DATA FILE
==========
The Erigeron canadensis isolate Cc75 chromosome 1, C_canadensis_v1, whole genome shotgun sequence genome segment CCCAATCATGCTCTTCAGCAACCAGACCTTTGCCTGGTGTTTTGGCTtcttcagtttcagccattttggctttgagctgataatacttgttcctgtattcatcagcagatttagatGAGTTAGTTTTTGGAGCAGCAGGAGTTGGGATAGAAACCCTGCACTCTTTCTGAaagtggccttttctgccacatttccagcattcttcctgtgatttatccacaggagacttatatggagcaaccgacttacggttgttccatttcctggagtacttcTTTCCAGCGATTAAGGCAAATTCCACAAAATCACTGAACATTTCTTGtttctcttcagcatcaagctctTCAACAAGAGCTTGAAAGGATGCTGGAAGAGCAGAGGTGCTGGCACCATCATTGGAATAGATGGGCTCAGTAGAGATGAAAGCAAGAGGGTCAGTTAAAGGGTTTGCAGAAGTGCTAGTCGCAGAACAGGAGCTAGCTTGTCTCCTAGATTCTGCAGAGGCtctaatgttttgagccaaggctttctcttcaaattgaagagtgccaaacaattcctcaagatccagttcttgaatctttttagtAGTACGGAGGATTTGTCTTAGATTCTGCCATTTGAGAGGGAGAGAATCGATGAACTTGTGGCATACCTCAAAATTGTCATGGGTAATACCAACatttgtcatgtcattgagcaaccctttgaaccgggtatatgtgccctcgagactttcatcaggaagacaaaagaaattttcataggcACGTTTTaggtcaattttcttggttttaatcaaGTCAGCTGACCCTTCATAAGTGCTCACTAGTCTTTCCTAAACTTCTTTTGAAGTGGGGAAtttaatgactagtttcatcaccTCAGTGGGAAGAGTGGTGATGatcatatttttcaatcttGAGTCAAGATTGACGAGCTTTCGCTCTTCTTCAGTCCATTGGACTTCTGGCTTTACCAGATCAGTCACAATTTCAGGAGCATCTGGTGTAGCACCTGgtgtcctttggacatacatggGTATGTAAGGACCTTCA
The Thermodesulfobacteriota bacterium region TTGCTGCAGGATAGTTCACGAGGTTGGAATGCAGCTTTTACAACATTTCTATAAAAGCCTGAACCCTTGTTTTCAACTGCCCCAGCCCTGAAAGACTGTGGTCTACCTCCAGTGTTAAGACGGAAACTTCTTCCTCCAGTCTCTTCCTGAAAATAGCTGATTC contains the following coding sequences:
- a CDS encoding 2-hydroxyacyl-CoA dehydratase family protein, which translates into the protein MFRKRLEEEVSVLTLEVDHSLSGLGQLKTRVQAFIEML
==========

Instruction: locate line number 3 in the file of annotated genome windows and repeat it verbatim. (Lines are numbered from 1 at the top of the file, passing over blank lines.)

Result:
- a CDS encoding 2-hydroxyacyl-CoA dehydratase family protein, which translates into the protein MFRKRLEEEVSVLTLEVDHSLSGLGQLKTRVQAFIEML